I have never been a great fan of historical fiction. It seems that most of the novels that I tried reading, often involving the Tudor period in England, seemed contrived, with artificial dialogue resembling furniture that's been antiqued. Lately, I have encountered some fiction rooted in the 20th century, where I feel more at home or, I should say, where the author and I feel more comfortable.
One of the very best in this genre is The Paris Wife by Paula McLain, recommended to me by someone in the audience at my talk on Hemingway last month at the University Club in Winter Park. Hearing what I had to say about Hadley Richardson and the Paris years of Ernest Hemingway, she said, "you must read this book."
I find McLain's novel a template of what makes historical fiction function well. First, the author is clearly immersed in her subject, having read probably everything, including the letters, of the people involved; as a result, she captures the rhythm of their sentences in her own elegant style. It helps that McLain is a published poet since her language is original without being showy, and her sentences sparkle: "we wore navy-blue skirts," she writes, "with knife-sharp points." Ernest at 21 is "white hot with life."
As a result, the reader--at least I--can feel the energy of the man, which is easily reduced to a cliché, as in Woody Allen's otherwise charming movie, Midnight in Paris. Her style brings the characters to life in a way that rings true for someone like me who had read a lot about and by Hemingway over many years.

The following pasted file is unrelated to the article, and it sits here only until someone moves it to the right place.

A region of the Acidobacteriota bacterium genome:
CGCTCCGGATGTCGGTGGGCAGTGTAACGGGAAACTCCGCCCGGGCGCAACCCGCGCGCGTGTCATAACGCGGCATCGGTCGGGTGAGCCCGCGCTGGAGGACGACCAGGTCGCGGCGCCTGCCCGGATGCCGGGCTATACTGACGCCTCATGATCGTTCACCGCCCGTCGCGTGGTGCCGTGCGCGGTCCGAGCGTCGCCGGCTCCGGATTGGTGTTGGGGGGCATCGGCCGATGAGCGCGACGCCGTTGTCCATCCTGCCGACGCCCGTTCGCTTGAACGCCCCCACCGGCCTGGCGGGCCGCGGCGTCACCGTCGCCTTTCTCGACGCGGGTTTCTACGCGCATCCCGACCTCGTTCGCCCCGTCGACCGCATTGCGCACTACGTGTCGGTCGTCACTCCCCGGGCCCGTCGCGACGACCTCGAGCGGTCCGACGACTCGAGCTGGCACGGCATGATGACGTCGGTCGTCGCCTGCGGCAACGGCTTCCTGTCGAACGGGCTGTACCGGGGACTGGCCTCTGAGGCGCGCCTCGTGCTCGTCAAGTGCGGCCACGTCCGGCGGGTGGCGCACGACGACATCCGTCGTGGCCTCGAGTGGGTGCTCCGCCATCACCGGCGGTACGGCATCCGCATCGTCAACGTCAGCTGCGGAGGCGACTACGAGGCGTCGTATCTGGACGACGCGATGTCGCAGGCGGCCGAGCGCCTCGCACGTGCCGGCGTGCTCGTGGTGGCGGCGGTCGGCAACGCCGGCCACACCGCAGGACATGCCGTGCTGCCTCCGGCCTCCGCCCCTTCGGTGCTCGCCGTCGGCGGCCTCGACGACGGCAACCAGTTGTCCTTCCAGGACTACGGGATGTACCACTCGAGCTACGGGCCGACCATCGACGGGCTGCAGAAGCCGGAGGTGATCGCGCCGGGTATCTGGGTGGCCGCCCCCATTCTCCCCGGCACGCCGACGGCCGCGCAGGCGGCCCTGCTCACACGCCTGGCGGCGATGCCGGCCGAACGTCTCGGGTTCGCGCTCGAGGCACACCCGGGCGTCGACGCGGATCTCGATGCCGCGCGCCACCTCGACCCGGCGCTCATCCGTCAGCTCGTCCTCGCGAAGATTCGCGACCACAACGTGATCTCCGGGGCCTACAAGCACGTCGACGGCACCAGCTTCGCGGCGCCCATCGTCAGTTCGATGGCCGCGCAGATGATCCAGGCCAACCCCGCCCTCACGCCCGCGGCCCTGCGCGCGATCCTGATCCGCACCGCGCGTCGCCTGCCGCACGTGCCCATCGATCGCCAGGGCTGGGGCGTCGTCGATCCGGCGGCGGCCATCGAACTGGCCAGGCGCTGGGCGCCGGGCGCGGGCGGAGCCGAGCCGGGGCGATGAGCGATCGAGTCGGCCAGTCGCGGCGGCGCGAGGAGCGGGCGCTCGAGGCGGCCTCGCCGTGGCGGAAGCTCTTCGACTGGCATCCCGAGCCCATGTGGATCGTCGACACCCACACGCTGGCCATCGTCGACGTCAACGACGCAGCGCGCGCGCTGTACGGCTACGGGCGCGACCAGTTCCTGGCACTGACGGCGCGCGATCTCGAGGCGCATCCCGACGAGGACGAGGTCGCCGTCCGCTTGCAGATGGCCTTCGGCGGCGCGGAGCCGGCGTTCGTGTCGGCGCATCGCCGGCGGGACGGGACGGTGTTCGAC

The result of reading the novel is the true litmus test of historical fiction: I forget at times I am reading fiction. It all seems real! This is made possible by something recommended by Wendell Berry in his poem "How to be a Poet": "you must depend upon affection."
Reading and knowledge are important for a writer, along with narrative skill and the careful revision of every sentence, but McLain's success begins with her obvious love of her material. Her enthusiasm draws me in so I have an immediate affection for Hadley and even the young Hemingway. She is able to convey the tragic family background of her narrator, Hadley, whose father committed suicide, with subtle feeling but no sentimentality.
She has also organized the narrative crisply, with clear transitions when flashbacks occur; and the novel is concise. No doubt I came to this book with a bias in its favor, having just spent a lot of time on Hemingway's life and the women in it, but I never expected a female novelist to bring alive the man's charisma: "He grinned a grin that began in his eyes and went everywhere at once. . . .He moved like light. He never stopped moving--or thinking or dreaming apparently."
(I say "female" novelist because Hemingway has been famously unpopular with many women readers; of course, McLain's real subject is his first wife.)
I have no formula for good historical fiction, and I doubt if I would ever attempt a historical novel since I can see the great challenge involved: making real, well-known people into fictional characters who have an imaginative life, apart from the facts of history; and not letting the facts dominate. Letting, rather, the affection dominate, as McLain admirably does.